The hardest thing I find with Dad at the moment is trying to explain concepts to him. Explaining relationships, geography and dreams have become almost daily struggles. Take this afternoon’s interaction as an example:
Dad distressed as he shuffles down the stairs in his underwear: Danielle, I need your help!
Danielle drops what she is doing and with a smile in her voice and a lightness in her step responds: Absolutely Dad, I’m coming (also knowing that ‘give me a minute’ is not an option, and that Mum is savouring an afternoon nap upstairs).
Dad bordering on tears: Your mother told me to ask you…
Danielle sensing he is confused about a dream attempts to shift his mood giggles as she looks at his underwear: Ask me where your trousers are? Seriously Dad, this is a sight!
Score! Dad starts to laugh too, but then returns to confusion: We were at David’s (Danielle’s older brother) today and they took the money from me!
Danielle: Ah yes, today we were all at Luke’s (Danielle’s younger brother) but there was no money exchanged, just egg and bacon rolls.
Dad, still grasping to recall the very vivid dream he had: No, I was there and they were taking my money!
Danielle remembering the golden rule of never trying to argue a point with someone with dementia: You’re right, we were with everyone, but what you are remembering is a dream you had when you were just asleep…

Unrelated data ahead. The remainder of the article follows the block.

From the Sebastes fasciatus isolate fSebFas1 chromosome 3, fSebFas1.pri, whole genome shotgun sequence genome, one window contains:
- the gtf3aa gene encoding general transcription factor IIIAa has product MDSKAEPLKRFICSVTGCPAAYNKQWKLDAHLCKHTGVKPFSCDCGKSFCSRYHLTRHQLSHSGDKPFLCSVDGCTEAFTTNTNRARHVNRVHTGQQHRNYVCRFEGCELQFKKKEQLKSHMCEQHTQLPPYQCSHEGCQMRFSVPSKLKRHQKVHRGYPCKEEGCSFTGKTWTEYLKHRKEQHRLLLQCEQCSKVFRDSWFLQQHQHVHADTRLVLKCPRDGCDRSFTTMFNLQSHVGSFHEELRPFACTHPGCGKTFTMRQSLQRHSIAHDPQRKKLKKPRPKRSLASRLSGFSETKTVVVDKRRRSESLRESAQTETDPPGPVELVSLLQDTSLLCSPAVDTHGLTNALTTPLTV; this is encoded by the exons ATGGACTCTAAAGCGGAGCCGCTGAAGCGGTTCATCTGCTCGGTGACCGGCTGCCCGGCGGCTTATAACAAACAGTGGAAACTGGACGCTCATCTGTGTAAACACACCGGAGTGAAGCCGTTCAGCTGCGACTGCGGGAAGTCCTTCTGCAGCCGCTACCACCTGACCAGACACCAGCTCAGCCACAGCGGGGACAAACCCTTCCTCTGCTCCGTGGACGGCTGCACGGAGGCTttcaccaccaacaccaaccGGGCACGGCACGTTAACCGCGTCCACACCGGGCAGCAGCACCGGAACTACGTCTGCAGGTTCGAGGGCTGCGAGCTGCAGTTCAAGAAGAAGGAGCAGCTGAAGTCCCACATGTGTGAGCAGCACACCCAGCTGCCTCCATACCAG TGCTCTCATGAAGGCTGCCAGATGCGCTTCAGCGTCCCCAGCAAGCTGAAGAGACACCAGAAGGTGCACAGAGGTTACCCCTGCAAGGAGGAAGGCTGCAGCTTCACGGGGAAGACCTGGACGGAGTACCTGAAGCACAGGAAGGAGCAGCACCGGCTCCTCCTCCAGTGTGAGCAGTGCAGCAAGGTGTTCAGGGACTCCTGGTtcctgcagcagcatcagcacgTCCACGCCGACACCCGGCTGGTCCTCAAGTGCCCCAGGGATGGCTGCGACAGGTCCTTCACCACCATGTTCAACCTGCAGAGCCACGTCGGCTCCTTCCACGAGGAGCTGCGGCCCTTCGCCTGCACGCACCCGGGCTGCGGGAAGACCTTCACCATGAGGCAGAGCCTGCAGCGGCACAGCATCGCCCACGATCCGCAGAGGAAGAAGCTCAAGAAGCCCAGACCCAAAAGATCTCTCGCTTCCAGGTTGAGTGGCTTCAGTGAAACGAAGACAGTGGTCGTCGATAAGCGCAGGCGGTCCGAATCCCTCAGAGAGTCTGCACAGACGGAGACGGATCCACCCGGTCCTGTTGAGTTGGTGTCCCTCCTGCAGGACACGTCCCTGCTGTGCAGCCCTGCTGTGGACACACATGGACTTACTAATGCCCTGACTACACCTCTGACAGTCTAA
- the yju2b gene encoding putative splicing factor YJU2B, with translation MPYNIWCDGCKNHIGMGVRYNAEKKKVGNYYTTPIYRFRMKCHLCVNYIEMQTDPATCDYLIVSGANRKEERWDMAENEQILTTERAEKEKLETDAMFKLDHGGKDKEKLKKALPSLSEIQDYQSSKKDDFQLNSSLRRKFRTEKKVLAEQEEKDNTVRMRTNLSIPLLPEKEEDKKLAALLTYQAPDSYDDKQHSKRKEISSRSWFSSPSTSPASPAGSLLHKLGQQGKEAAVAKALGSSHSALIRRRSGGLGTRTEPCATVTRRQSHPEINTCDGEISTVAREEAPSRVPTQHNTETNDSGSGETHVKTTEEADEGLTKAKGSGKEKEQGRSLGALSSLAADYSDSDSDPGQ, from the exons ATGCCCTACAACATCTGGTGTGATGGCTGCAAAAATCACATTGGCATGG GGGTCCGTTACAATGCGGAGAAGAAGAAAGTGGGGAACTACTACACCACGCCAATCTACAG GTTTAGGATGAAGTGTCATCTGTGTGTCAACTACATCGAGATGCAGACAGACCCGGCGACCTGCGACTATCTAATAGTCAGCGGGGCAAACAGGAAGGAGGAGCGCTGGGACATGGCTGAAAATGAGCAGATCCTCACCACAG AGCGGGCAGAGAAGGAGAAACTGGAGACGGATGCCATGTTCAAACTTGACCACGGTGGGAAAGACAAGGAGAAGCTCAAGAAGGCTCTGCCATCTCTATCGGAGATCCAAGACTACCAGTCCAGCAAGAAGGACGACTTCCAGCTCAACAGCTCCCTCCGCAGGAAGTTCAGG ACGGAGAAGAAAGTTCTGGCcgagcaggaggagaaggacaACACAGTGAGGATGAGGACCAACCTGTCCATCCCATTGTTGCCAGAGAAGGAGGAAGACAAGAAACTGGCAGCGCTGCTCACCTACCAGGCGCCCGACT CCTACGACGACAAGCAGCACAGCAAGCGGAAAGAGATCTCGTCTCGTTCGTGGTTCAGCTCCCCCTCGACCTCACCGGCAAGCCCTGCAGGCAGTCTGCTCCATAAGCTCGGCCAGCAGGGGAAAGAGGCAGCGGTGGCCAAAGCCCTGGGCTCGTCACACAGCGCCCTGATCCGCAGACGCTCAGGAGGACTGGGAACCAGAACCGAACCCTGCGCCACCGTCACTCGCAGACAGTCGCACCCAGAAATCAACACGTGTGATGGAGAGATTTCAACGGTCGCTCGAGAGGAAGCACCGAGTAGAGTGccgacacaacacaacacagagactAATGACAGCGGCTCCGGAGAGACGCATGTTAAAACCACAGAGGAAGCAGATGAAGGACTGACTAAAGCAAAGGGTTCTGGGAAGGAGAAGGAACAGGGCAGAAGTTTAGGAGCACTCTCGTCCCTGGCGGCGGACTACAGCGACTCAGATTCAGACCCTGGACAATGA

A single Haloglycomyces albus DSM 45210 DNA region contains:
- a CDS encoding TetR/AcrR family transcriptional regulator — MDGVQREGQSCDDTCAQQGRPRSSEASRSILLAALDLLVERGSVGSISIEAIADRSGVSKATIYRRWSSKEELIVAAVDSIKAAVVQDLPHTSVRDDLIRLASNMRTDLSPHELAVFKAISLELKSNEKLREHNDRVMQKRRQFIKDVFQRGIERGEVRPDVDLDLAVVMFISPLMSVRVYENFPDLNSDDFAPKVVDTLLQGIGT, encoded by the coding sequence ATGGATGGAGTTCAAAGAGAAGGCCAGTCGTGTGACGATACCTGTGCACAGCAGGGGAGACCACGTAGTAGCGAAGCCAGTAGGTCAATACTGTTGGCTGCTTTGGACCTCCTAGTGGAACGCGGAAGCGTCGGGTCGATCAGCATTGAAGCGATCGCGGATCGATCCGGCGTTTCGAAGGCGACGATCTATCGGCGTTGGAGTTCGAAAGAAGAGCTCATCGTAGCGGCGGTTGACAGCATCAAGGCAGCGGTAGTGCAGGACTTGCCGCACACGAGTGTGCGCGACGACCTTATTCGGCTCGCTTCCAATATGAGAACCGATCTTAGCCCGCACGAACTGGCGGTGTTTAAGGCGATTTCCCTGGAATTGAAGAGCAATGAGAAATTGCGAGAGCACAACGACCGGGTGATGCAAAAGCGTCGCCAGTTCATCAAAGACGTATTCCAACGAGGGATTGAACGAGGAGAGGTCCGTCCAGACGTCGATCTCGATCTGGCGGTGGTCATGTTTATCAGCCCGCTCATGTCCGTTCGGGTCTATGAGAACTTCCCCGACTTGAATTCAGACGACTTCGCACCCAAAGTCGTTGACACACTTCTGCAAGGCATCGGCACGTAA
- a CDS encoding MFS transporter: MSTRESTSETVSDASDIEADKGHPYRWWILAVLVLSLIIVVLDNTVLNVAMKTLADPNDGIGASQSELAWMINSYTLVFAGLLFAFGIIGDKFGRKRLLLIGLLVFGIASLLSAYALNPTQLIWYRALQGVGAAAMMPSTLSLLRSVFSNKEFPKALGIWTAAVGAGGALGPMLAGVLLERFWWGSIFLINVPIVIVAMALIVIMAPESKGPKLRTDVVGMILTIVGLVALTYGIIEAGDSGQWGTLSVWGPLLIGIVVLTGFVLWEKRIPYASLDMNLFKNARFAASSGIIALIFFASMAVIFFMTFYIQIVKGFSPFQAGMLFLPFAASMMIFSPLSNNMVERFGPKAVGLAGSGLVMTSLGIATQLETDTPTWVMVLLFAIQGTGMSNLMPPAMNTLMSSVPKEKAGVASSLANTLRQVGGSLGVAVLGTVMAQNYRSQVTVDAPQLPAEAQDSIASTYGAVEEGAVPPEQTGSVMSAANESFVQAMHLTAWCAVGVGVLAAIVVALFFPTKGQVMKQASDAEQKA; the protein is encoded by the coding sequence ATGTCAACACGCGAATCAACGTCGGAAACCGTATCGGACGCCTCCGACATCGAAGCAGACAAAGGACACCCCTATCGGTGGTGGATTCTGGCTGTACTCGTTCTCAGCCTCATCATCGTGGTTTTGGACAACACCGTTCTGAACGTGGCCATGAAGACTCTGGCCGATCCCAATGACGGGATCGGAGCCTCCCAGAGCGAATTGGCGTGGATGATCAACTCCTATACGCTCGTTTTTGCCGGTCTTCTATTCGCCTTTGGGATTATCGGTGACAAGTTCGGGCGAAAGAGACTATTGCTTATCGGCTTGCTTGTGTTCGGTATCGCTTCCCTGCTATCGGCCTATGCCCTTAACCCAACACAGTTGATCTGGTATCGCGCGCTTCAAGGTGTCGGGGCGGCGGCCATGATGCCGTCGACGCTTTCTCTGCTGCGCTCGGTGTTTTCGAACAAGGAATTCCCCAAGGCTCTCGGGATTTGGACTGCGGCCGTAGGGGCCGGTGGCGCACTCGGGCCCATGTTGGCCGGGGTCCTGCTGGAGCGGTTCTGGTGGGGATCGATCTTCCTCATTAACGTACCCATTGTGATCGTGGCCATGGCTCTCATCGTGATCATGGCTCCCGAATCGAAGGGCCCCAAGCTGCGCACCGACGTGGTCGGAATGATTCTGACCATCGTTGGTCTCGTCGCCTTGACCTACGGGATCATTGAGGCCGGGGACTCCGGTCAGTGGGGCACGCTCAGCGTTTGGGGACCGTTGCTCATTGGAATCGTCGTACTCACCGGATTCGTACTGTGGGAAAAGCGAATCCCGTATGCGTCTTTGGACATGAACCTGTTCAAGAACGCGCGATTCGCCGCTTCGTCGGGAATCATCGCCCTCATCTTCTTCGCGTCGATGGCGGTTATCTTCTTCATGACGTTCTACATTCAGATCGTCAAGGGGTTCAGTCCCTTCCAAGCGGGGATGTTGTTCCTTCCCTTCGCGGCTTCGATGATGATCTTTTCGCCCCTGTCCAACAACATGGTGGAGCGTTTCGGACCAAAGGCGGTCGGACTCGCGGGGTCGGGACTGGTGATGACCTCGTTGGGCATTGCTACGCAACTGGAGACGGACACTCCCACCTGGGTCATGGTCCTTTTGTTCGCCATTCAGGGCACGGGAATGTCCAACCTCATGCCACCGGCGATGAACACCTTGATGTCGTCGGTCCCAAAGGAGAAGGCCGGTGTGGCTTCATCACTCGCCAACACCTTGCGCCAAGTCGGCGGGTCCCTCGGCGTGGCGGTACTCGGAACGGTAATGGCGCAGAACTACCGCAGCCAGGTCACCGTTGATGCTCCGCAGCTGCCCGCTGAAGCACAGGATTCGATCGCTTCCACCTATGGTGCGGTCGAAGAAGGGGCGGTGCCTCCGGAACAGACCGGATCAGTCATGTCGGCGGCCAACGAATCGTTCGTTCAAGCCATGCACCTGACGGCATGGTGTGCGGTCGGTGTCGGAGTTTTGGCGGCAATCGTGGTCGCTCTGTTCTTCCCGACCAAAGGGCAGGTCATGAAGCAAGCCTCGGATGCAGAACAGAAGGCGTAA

Danielle knows this isn’t going to cut it and grasps for an alternate explanation: It’s like when you are watching a movie on the telly, it’s not real but just pictures.
Nope, didn’t work, Danielle has lost him with an explanation and knows there’s only one solution – Divert! Divert! Divert!
Danielle grinning: How about I make you a tea and you can take it back upstairs so I don’t have to see you in your undies any longer.
BAM! Dad giggles too.
Dad: Yes, your mother said to come and have a tea and get some biscuits.
Danielle: Excellent I will make the tea and get you the biscuits and follow you upstairs to your bedroom.
Dad: Thank you so much Danielle (refer to post on Dad’s never-ending gratitude)
Tea is made, biscuits are loaded onto a plate, I follow Dad back up the stairs and throw out another light and silly comment about his attire in a desperate attempt to make him laugh again and settle him back into bed. Almost there, until he starts back up about the dream, or rather his reality – really, what is the difference here?
I quickly suggest he watch footy finals in bed and all is good in the world. I leave the room with Mum pretending to sleep (honestly, how could she actually be sleeping with this going on?) and Dad happily content in a new moment. Because that’s all this is really, making sure he is happy in the moment and trying to move on from the ones that distress him.
While we’ve averted the crisis this time, there’ll be other dreams that in his mind are as real as day and we will go through this all over again. Any ideas on how to respond next time, are welcomed!